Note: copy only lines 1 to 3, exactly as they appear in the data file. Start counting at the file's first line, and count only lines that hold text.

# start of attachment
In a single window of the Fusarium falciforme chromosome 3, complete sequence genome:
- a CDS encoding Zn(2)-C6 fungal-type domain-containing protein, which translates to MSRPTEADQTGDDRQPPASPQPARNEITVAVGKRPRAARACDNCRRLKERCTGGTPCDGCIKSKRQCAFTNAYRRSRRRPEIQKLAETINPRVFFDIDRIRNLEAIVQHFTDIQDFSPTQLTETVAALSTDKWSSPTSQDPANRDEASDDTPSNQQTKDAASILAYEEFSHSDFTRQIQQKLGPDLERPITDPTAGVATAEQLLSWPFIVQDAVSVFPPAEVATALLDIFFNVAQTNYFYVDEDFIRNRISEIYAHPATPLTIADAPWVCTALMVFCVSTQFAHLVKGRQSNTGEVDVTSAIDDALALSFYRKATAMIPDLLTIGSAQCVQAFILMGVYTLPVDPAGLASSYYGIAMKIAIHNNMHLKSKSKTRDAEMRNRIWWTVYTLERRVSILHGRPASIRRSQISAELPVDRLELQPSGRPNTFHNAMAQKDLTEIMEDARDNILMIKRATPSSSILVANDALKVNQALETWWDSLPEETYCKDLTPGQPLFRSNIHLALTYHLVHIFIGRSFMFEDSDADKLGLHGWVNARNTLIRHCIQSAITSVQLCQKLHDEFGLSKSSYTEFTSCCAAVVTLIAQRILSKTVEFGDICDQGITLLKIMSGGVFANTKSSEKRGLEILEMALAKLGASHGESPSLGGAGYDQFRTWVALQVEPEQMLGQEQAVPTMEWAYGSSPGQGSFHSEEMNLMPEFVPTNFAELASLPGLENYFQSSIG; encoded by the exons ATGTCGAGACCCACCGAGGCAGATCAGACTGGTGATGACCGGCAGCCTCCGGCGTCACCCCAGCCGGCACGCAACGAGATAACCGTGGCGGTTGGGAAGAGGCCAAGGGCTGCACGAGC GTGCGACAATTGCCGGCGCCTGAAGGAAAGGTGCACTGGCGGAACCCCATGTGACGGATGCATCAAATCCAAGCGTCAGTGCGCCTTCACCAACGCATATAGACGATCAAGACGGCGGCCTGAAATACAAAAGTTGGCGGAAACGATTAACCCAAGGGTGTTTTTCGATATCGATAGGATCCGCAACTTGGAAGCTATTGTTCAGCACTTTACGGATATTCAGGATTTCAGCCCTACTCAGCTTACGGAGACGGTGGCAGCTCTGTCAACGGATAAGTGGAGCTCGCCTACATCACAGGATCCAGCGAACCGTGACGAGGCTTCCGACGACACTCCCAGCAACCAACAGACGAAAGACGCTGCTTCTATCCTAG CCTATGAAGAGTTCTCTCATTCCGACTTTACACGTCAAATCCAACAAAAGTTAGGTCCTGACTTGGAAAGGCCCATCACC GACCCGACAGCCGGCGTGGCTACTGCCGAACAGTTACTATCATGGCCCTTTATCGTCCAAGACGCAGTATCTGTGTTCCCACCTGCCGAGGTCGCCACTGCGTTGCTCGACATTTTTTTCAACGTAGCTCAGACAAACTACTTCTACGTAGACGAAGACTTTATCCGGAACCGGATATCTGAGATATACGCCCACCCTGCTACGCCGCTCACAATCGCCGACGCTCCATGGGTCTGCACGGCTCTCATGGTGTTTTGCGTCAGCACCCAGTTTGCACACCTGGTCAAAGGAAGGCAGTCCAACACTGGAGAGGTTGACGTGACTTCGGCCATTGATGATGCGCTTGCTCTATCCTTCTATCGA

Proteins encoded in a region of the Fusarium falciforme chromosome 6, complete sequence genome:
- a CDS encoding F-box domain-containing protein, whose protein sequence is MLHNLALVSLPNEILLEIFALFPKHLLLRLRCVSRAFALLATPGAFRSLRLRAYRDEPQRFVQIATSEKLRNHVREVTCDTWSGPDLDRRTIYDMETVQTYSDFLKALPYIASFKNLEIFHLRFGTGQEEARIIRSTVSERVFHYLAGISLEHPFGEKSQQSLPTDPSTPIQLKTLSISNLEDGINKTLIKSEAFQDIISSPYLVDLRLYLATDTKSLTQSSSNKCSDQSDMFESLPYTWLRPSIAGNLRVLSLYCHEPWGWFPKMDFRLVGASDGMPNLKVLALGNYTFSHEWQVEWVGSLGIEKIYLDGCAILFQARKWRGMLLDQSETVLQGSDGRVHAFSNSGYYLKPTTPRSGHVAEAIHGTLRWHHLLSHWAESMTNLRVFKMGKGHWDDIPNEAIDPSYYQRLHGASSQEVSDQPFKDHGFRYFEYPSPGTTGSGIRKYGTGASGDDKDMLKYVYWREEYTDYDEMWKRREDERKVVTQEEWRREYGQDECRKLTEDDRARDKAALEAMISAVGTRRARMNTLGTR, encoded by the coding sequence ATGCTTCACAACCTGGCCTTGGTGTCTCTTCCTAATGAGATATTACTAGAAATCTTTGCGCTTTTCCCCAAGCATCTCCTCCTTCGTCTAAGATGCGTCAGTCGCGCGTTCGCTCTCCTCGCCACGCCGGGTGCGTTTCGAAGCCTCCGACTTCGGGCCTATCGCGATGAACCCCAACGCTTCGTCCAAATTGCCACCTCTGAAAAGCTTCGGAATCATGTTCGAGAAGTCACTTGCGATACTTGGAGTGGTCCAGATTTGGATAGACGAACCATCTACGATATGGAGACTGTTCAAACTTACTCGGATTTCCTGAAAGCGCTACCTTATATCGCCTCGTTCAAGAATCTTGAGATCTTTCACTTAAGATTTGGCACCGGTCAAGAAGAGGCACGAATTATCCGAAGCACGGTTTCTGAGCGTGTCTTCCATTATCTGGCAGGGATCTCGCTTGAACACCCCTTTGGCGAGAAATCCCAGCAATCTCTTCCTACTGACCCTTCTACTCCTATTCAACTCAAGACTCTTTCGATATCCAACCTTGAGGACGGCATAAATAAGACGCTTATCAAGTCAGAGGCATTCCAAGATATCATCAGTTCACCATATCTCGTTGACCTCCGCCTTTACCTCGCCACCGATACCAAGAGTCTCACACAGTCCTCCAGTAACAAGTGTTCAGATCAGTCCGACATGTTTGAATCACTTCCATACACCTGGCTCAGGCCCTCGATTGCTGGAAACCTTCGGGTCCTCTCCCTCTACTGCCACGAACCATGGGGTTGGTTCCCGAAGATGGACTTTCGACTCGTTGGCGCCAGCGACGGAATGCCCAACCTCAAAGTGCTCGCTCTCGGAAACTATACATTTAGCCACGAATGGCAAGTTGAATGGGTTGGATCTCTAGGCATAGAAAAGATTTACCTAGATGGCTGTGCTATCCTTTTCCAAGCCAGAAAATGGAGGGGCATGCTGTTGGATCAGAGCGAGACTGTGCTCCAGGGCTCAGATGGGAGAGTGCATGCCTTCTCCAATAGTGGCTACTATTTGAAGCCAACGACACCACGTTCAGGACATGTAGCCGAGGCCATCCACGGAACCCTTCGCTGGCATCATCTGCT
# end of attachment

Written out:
In a single window of the Fusarium falciforme chromosome 3, complete sequence genome:
- a CDS encoding Zn(2)-C6 fungal-type domain-containing protein, which translates to MSRPTEADQTGDDRQPPASPQPARNEITVAVGKRPRAARACDNCRRLKERCTGGTPCDGCIKSKRQCAFTNAYRRSRRRPEIQKLAETINPRVFFDIDRIRNLEAIVQHFTDIQDFSPTQLTETVAALSTDKWSSPTSQDPANRDEASDDTPSNQQTKDAASILAYEEFSHSDFTRQIQQKLGPDLERPITDPTAGVATAEQLLSWPFIVQDAVSVFPPAEVATALLDIFFNVAQTNYFYVDEDFIRNRISEIYAHPATPLTIADAPWVCTALMVFCVSTQFAHLVKGRQSNTGEVDVTSAIDDALALSFYRKATAMIPDLLTIGSAQCVQAFILMGVYTLPVDPAGLASSYYGIAMKIAIHNNMHLKSKSKTRDAEMRNRIWWTVYTLERRVSILHGRPASIRRSQISAELPVDRLELQPSGRPNTFHNAMAQKDLTEIMEDARDNILMIKRATPSSSILVANDALKVNQALETWWDSLPEETYCKDLTPGQPLFRSNIHLALTYHLVHIFIGRSFMFEDSDADKLGLHGWVNARNTLIRHCIQSAITSVQLCQKLHDEFGLSKSSYTEFTSCCAAVVTLIAQRILSKTVEFGDICDQGITLLKIMSGGVFANTKSSEKRGLEILEMALAKLGASHGESPSLGGAGYDQFRTWVALQVEPEQMLGQEQAVPTMEWAYGSSPGQGSFHSEEMNLMPEFVPTNFAELASLPGLENYFQSSIG; encoded by the exons ATGTCGAGACCCACCGAGGCAGATCAGACTGGTGATGACCGGCAGCCTCCGGCGTCACCCCAGCCGGCACGCAACGAGATAACCGTGGCGGTTGGGAAGAGGCCAAGGGCTGCACGAGC GTGCGACAATTGCCGGCGCCTGAAGGAAAGGTGCACTGGCGGAACCCCATGTGACGGATGCATCAAATCCAAGCGTCAGTGCGCCTTCACCAACGCATATAGACGATCAAGACGGCGGCCTGAAATACAAAAGTTGGCGGAAACGATTAACCCAAGGGTGTTTTTCGATATCGATAGGATCCGCAACTTGGAAGCTATTGTTCAGCACTTTACGGATATTCAGGATTTCAGCCCTACTCAGCTTACGGAGACGGTGGCAGCTCTGTCAACGGATAAGTGGAGCTCGCCTACATCACAGGATCCAGCGAACCGTGACGAGGCTTCCGACGACACTCCCAGCAACCAACAGACGAAAGACGCTGCTTCTATCCTAG CCTATGAAGAGTTCTCTCATTCCGACTTTACACGTCAAATCCAACAAAAGTTAGGTCCTGACTTGGAAAGGCCCATCACC GACCCGACAGCCGGCGTGGCTACTGCCGAACAGTTACTATCATGGCCCTTTATCGTCCAAGACGCAGTATCTGTGTTCCCACCTGCCGAGGTCGCCACTGCGTTGCTCGACATTTTTTTCAACGTAGCTCAGACAAACTACTTCTACGTAGACGAAGACTTTATCCGGAACCGGATATCTGAGATATACGCCCACCCTGCTACGCCGCTCACAATCGCCGACGCTCCATGGGTCTGCACGGCTCTCATGGTGTTTTGCGTCAGCACCCAGTTTGCACACCTGGTCAAAGGAAGGCAGTCCAACACTGGAGAGGTTGACGTGACTTCGGCCATTGATGATGCGCTTGCTCTATCCTTCTATCGA

Proteins encoded in a region of the Fusarium falciforme chromosome 6, complete sequence genome: